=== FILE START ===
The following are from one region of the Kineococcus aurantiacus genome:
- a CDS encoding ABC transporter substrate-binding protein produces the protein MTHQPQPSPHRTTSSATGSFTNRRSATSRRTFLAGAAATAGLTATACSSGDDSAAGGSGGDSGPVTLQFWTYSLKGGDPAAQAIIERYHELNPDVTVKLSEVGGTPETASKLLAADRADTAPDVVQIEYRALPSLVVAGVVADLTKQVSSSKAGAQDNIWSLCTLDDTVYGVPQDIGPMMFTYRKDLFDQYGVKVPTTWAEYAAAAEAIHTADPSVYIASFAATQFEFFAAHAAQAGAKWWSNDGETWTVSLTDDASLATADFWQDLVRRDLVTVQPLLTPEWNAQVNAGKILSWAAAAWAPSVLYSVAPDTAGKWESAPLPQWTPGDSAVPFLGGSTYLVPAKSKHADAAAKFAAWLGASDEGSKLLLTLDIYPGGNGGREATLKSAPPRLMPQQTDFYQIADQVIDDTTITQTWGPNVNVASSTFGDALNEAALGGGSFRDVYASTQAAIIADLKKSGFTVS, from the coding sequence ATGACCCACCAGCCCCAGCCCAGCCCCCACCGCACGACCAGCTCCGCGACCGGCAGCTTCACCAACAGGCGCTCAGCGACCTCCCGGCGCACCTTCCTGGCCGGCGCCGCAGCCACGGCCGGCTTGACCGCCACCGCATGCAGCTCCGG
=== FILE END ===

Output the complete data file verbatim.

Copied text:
The following are from one region of the Kineococcus aurantiacus genome:
- a CDS encoding ABC transporter substrate-binding protein produces the protein MTHQPQPSPHRTTSSATGSFTNRRSATSRRTFLAGAAATAGLTATACSSGDDSAAGGSGGDSGPVTLQFWTYSLKGGDPAAQAIIERYHELNPDVTVKLSEVGGTPETASKLLAADRADTAPDVVQIEYRALPSLVVAGVVADLTKQVSSSKAGAQDNIWSLCTLDDTVYGVPQDIGPMMFTYRKDLFDQYGVKVPTTWAEYAAAAEAIHTADPSVYIASFAATQFEFFAAHAAQAGAKWWSNDGETWTVSLTDDASLATADFWQDLVRRDLVTVQPLLTPEWNAQVNAGKILSWAAAAWAPSVLYSVAPDTAGKWESAPLPQWTPGDSAVPFLGGSTYLVPAKSKHADAAAKFAAWLGASDEGSKLLLTLDIYPGGNGGREATLKSAPPRLMPQQTDFYQIADQVIDDTTITQTWGPNVNVASSTFGDALNEAALGGGSFRDVYASTQAAIIADLKKSGFTVS, from the coding sequence ATGACCCACCAGCCCCAGCCCAGCCCCCACCGCACGACCAGCTCCGCGACCGGCAGCTTCACCAACAGGCGCTCAGCGACCTCCCGGCGCACCTTCCTGGCCGGCGCCGCAGCCACGGCCGGCTTGACCGCCACCGCATGCAGCTCCGG